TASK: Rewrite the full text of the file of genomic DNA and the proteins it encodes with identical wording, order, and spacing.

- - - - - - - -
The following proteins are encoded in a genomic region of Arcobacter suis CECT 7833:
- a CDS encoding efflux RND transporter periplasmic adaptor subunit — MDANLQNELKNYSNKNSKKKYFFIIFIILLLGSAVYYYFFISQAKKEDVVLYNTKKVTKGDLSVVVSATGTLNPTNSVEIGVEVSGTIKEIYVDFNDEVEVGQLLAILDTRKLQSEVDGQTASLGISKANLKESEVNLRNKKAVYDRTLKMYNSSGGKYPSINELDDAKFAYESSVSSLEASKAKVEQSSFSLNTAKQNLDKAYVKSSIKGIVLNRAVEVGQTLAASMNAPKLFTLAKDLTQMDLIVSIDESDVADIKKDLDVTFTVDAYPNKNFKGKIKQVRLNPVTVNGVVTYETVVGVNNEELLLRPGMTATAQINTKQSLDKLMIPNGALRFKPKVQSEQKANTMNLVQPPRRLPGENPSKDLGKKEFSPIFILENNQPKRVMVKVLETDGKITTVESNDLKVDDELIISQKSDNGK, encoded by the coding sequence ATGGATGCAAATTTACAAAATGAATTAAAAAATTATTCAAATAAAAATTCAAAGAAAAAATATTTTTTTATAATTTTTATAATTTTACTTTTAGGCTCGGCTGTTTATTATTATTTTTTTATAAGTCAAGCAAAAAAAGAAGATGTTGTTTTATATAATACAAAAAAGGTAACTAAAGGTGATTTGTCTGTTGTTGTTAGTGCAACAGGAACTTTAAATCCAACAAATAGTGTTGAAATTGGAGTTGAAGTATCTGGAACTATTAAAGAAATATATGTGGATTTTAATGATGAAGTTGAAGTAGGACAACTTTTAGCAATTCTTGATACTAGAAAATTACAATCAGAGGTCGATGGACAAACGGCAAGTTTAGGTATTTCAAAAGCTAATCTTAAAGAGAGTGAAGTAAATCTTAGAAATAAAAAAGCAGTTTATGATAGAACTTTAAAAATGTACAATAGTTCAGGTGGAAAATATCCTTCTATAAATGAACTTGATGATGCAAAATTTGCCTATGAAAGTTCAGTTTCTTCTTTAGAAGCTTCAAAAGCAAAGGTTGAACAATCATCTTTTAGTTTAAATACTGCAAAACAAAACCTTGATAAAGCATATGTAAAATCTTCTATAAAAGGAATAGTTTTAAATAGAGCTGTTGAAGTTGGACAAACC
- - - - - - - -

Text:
The following proteins are encoded in a genomic region of Arcobacter suis CECT 7833:
- a CDS encoding efflux RND transporter periplasmic adaptor subunit — MDANLQNELKNYSNKNSKKKYFFIIFIILLLGSAVYYYFFISQAKKEDVVLYNTKKVTKGDLSVVVSATGTLNPTNSVEIGVEVSGTIKEIYVDFNDEVEVGQLLAILDTRKLQSEVDGQTASLGISKANLKESEVNLRNKKAVYDRTLKMYNSSGGKYPSINELDDAKFAYESSVSSLEASKAKVEQSSFSLNTAKQNLDKAYVKSSIKGIVLNRAVEVGQTLAASMNAPKLFTLAKDLTQMDLIVSIDESDVADIKKDLDVTFTVDAYPNKNFKGKIKQVRLNPVTVNGVVTYETVVGVNNEELLLRPGMTATAQINTKQSLDKLMIPNGALRFKPKVQSEQKANTMNLVQPPRRLPGENPSKDLGKKEFSPIFILENNQPKRVMVKVLETDGKITTVESNDLKVDDELIISQKSDNGK, encoded by the coding sequence ATGGATGCAAATTTACAAAATGAATTAAAAAATTATTCAAATAAAAATTCAAAGAAAAAATATTTTTTTATAATTTTTATAATTTTACTTTTAGGCTCGGCTGTTTATTATTATTTTTTTATAAGTCAAGCAAAAAAAGAAGATGTTGTTTTATATAATACAAAAAAGGTAACTAAAGGTGATTTGTCTGTTGTTGTTAGTGCAACAGGAACTTTAAATCCAACAAATAGTGTTGAAATTGGAGTTGAAGTATCTGGAACTATTAAAGAAATATATGTGGATTTTAATGATGAAGTTGAAGTAGGACAACTTTTAGCAATTCTTGATACTAGAAAATTACAATCAGAGGTCGATGGACAAACGGCAAGTTTAGGTATTTCAAAAGCTAATCTTAAAGAGAGTGAAGTAAATCTTAGAAATAAAAAAGCAGTTTATGATAGAACTTTAAAAATGTACAATAGTTCAGGTGGAAAATATCCTTCTATAAATGAACTTGATGATGCAAAATTTGCCTATGAAAGTTCAGTTTCTTCTTTAGAAGCTTCAAAAGCAAAGGTTGAACAATCATCTTTTAGTTTAAATACTGCAAAACAAAACCTTGATAAAGCATATGTAAAATCTTCTATAAAAGGAATAGTTTTAAATAGAGCTGTTGAAGTTGGACAAACC